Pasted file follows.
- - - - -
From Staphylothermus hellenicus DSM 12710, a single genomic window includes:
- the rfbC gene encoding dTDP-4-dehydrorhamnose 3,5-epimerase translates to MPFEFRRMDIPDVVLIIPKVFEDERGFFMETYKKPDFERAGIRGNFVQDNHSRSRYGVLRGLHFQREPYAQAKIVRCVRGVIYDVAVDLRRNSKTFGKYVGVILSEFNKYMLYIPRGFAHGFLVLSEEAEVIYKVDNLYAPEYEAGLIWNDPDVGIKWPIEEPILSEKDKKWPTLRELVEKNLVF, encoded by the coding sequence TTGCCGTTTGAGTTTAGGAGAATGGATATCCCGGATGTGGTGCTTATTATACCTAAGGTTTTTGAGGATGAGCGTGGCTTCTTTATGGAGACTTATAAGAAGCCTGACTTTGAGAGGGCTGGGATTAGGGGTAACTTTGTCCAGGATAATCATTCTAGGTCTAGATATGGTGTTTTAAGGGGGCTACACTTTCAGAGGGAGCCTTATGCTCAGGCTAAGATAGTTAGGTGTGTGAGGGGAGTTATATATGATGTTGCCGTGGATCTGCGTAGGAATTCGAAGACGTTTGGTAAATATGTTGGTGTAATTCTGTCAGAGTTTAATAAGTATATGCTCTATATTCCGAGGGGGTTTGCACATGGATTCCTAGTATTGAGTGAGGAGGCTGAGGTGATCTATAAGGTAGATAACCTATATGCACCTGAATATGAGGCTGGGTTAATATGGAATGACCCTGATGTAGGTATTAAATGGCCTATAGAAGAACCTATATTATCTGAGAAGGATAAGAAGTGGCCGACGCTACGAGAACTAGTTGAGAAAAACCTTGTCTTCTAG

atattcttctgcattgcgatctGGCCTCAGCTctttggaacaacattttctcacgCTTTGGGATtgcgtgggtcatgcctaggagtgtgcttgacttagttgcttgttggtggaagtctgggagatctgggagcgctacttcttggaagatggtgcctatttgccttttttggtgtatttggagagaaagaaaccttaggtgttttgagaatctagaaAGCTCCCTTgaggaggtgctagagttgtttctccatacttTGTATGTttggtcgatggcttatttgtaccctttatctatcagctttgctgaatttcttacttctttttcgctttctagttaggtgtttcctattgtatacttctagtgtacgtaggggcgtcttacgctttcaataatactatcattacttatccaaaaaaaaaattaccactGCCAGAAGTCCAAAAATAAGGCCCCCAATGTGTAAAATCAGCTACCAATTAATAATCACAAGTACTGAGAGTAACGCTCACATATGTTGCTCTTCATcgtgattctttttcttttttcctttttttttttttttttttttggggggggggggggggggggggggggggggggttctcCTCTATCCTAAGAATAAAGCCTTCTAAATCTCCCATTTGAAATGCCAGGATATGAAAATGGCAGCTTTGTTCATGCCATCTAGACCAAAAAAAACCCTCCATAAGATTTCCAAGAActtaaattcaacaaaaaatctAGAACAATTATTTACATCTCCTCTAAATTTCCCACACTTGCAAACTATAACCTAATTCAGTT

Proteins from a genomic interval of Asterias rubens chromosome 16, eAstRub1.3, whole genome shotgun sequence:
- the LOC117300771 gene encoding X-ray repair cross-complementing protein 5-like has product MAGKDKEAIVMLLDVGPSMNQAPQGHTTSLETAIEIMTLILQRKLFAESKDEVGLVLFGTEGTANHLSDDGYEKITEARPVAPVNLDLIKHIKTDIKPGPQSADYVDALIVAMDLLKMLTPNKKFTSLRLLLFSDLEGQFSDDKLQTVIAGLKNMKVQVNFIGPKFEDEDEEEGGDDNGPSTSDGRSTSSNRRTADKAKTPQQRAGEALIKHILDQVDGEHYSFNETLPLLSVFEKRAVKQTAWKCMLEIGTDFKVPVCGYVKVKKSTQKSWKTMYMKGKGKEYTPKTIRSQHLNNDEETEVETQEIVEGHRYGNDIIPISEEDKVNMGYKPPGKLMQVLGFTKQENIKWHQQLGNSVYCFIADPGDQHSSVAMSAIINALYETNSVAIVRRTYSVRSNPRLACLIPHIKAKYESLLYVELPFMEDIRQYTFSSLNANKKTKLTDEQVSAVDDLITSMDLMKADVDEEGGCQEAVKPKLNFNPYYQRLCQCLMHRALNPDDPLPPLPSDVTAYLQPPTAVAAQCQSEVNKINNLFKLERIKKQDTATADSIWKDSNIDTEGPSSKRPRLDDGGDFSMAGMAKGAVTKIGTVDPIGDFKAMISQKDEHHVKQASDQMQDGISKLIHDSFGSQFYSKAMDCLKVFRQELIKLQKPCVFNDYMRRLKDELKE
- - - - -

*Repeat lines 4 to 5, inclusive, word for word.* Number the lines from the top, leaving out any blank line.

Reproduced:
Proteins from a genomic interval of Asterias rubens chromosome 16, eAstRub1.3, whole genome shotgun sequence:
- the LOC117300771 gene encoding X-ray repair cross-complementing protein 5-like has product MAGKDKEAIVMLLDVGPSMNQAPQGHTTSLETAIEIMTLILQRKLFAESKDEVGLVLFGTEGTANHLSDDGYEKITEARPVAPVNLDLIKHIKTDIKPGPQSADYVDALIVAMDLLKMLTPNKKFTSLRLLLFSDLEGQFSDDKLQTVIAGLKNMKVQVNFIGPKFEDEDEEEGGDDNGPSTSDGRSTSSNRRTADKAKTPQQRAGEALIKHILDQVDGEHYSFNETLPLLSVFEKRAVKQTAWKCMLEIGTDFKVPVCGYVKVKKSTQKSWKTMYMKGKGKEYTPKTIRSQHLNNDEETEVETQEIVEGHRYGNDIIPISEEDKVNMGYKPPGKLMQVLGFTKQENIKWHQQLGNSVYCFIADPGDQHSSVAMSAIINALYETNSVAIVRRTYSVRSNPRLACLIPHIKAKYESLLYVELPFMEDIRQYTFSSLNANKKTKLTDEQVSAVDDLITSMDLMKADVDEEGGCQEAVKPKLNFNPYYQRLCQCLMHRALNPDDPLPPLPSDVTAYLQPPTAVAAQCQSEVNKINNLFKLERIKKQDTATADSIWKDSNIDTEGPSSKRPRLDDGGDFSMAGMAKGAVTKIGTVDPIGDFKAMISQKDEHHVKQASDQMQDGISKLIHDSFGSQFYSKAMDCLKVFRQELIKLQKPCVFNDYMRRLKDELKE